Pete (Marshall) is an orphan who has just escaped from the Gogans, who have adopted him. Actually it was more like bought him. The family looks like a cast of extras from Deliverance. Led by Lena Gogan (Winters), they want Pete back. After all, who’s going to do all of those chores? Pete has befriended a dragon named Elliott, who comes to the rescue of children who are in need of a friend. Elliott is invisible most of the time, so no one really believes he even exists, at first. Pete gets blamed for all the mischief that Elliott causes by his bulk and clumsiness. When Pete happens upon the New England town of Passamaquoddy, Maine, he befriends a lighthouse keeper named Nora (Reddy) and her kindly but often drunken father Lampie (Rooney). When the con artist Dr. Terminus (Dale) comes to town with his hapless assistant Hoagy (Buttons) with their snake oils and fake elixirs and cures, it means trouble for Pete and Elliott. It seems that pretty much every part of a dragon is a cure for some ailment or another. Terminus sees dollar signs and connives to get his hands on Elliott, even if it means selling out Pete to the Gogans. It doesn’t help that the town has a fear of dragons once they find out that Elliott is real. But when Elliott saves the day a couple of times, he earns a place in the heart of the villagers and a real home filled with love for Pete.
Pete’s Dragon is presented in its original aspect ratio of 1.66:1. This “High Flying” edition doesn’t appear to be any different from the 2001 release of the film. There’s just too much noise in the image. It doesn’t matter whether you’re talking grain, compression artifact, or simply dirt in the print. It all equals an unimpressive presentation, one not worthy of the effort Disney has made in so many releases lately. This one just fell through the cracks. The animation suffers the worst. It’s absolutely terrible. It doesn’t help that the bit rate averages down around 4 mbps.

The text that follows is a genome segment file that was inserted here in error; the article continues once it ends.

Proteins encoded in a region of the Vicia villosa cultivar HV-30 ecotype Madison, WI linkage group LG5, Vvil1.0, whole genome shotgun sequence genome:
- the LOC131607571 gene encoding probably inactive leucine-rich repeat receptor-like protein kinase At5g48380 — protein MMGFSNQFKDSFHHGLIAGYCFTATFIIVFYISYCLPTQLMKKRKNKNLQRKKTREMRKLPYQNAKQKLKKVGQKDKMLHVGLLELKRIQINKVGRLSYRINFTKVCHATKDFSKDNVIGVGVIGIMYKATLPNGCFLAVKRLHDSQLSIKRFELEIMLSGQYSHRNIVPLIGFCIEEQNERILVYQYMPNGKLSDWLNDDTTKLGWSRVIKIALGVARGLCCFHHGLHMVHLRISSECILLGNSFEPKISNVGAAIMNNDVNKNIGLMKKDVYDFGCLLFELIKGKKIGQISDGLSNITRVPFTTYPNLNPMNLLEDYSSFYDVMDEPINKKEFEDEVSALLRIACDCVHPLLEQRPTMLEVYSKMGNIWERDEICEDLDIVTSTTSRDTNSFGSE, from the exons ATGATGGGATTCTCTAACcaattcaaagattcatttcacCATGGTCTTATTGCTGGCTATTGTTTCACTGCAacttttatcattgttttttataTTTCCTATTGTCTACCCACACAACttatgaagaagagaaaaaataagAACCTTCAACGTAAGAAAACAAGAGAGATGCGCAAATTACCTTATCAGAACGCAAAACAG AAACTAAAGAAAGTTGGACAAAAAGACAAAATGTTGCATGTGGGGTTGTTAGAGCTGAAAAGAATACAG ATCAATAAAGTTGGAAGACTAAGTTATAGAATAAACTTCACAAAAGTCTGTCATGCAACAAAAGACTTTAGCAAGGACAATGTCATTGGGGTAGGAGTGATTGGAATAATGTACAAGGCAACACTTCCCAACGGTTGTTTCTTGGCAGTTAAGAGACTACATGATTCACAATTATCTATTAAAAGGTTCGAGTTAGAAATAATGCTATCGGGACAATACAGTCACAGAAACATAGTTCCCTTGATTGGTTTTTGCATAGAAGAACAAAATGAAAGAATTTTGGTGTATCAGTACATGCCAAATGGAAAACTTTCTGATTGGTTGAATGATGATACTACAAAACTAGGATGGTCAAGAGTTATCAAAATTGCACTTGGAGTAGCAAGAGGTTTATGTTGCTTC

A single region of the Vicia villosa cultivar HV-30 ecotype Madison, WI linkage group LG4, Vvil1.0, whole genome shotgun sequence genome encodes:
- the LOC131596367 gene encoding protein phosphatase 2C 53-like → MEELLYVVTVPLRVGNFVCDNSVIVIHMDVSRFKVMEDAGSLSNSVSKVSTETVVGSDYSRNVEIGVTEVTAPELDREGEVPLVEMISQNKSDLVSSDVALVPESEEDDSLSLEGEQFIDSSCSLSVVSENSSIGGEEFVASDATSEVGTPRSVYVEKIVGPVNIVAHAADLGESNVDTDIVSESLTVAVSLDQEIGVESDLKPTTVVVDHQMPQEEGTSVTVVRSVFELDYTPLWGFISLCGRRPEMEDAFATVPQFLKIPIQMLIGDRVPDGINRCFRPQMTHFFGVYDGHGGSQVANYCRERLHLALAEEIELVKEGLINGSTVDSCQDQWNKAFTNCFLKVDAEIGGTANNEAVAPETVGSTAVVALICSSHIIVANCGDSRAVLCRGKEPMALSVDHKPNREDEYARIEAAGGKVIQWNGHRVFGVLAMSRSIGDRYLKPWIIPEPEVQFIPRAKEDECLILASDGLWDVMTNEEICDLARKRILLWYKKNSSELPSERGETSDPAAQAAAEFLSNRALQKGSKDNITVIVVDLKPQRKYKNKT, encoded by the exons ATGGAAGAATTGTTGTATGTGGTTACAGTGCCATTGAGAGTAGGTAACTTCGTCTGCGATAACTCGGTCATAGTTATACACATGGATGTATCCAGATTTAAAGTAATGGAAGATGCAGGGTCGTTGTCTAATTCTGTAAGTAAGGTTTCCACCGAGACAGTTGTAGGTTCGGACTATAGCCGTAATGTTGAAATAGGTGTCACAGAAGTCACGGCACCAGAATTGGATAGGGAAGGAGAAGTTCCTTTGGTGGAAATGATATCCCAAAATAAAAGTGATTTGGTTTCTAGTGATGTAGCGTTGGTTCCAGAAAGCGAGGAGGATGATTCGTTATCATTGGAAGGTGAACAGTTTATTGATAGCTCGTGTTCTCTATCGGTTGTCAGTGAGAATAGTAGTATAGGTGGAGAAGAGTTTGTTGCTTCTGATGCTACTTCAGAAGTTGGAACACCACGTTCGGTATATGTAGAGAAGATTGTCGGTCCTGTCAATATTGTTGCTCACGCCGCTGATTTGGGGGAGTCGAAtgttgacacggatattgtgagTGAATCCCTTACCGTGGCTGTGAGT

The Dolby Digital 5.1 track fairs little better. It all sounds very flat and undynamic. The sub level is pretty much not there at all. Dialog is okay, but I found Elliott’s mumbling speech more than a little annoying. I know. It’s not the fault of the audio presentation, but I thought this was a good a place as any to bring it up. Even the musical numbers sound flat. I’ve heard better from my old LP’s.
Brazzle Dazzle Effects – Behind Disney’s Movie Magic: (25:23) At first the feature talks about some of the great Disney animation tradition and then settles in to focus on the film. The two parts are roughly about half of the feature each. The part of the feature about the film is hosted by Sean Marshall, who of course, played Pete. He offers a lot of nice reminiscing moments.
Where’s Elliott? An interactive game that won’t hold the attention of a 5 year old.
Lighthouse Keepin’: (6:42) A Donald Duck short.
The rest of the features include excerpts from other Disney documentaries, text notes, and deleted songs and scenes brought to you with storyboards.
Pete’s Dragon is just one of those films that wasn’t nearly as magical as I remembered it. As children we get caught up in a particular character more than the story in a film. Honestly, I hadn’t remembered very much of the plot at all. I just remembered Elliott. And now I found even he wasn’t what I remembered him to be. As much as it pains me to say this about a Disney classic film, this is just too forgettable a movie to reunite with. There are plenty of classics out there, however. Skip this one, and have yourself a “Brazzle Dazzle Day”.